Murder in Peyton Place
Originally aired: October 3, 1977 on NBC
Starring: Dorothy Malone, Ed Nelson, Tim O’Connor

Featuring plenty of familiar faces from the original “Peyton Place” series, this potboiler focuses on the deaths of the characters Mia Farrow and Ryan O’Neal played in the original. For those who like their Halloween movies served with cheese.

Killer on Board
Originally aired: October 10, 1977 on NBC
Directed by: Philip Leacock
Starring: Claude Atkins, Patty Duke, George Hamilton

Another “Love Boat” Gone Bad TVM, except instead of a human face masking a killer, this one involves a deadly virus that is wiping out the roster of friendly faces. And yes, George Hamilton is still very tan.

The Night They Took Miss Beautiful
Originally aired: October 24, 1977 on NBC
Directed by: Robert Michael Lewis
Starring: Chuck Connors, Gary Collins, Sheree North

Some lucky criminals who hijack a plane carrying products for chemical warfare also end up abducting five hot beauty contestants! Wow, sometimes crime does pay! Beautiful women (sometimes in bikinis), a grand heist and polyester, “Night” is certainly silly but is so well intentioned with genuine actors (minus Barbie Benton of course) it’s hard not to enjoy this honest little effort.

KISS Meets The Phantom of the Park
Originally aired: October 28, 1978 on NBC
Directed by: Gordon Hessler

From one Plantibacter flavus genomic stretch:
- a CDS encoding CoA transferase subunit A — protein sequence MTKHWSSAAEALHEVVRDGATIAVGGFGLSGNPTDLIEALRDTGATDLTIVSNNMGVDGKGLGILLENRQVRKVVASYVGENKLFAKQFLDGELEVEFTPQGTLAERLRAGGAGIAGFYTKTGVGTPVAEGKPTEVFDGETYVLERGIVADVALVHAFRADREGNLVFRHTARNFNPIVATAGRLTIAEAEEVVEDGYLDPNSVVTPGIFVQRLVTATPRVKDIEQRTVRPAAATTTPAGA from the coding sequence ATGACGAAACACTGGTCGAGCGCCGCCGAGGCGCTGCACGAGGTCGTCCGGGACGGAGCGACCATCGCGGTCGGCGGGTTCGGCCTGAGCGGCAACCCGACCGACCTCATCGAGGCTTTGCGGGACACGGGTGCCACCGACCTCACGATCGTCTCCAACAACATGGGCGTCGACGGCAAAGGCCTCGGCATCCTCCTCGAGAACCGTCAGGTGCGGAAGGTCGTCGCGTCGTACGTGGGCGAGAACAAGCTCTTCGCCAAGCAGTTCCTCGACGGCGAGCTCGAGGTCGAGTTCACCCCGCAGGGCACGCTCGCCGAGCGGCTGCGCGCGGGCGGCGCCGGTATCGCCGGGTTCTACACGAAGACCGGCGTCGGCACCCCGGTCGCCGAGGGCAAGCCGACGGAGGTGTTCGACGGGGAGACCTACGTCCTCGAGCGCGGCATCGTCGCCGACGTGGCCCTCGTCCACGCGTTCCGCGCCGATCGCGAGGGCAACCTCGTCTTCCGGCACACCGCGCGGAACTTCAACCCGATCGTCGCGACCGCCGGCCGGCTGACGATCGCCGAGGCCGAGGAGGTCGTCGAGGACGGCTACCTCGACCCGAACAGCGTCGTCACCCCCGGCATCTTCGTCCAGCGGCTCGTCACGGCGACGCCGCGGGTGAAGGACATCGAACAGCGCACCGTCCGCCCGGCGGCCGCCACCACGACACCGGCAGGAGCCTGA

Starring: KISS, Anthony Zerbe

Simply the most over-the-top film on the list, KISS plays a band charmed with special powers. Exactly what these powers do is beyond me, but when Gene Simmons sneers ‘Starfire’ as a star shoots out of his eyes and onto a lovely girl’s face, you know you’re in for some great stuff! The story is basically about a mad scientist played by Anthony Zerbe, employed by Six Flags Magic Mountain, who creates some of the most realistic robots ever made. They’re so realistic in fact, you’d swear they were real. When Zerbe’s assistant catches wind of his sinister plan, he becomes a robot too. Enter the assistant’s girlfriend, Melissa (Deborah Ryan), who enlists the help of KISS, who just happen to be performing there, to help her solve the mystery.

Produced by Joseph Barbera of Hanna-Barbera fame, and featuring many of the same sound effects they used in their cartoons, “KISS” is a pretty great time capsule. Lots of awkward teens dress like their idols and prance around Six Flags. My favorite scene features the late Brion James as a biker harassing other Six Flag tourists. I also love the scene where KISS is performing “Beth” as someone tampers with their powers…

Devil Dog: The Hound 0f Hell
Originally aired: October 31, 1978 on CBS
Directed by: Curtis Harrington
Starring: Yvette Mimieux, Richard Crenna, Kim Richards

Crenna and Mimieux pick up a nasty little dog who is more interested in doing evil bidding for his ultimate master than playing catch. An odd choice for director Harrington (“Who Slew Auntie Roo?”), this ludicrous idea is livened by good acting and a sense of fun and makes this movie just like Halloween candy, sweet but empty and always a treat. (Note: “Devil Dog: Hound of Hell” was released October 25th on DVD by Shriek Show/Media Blasters)

Stranger in Our House (aka Summer of Fear)
Originally aired: October 31, 1978 for NBC
Directed by: Wes Craven
Starring: Linda Blair, Jeff East, Lee Purcell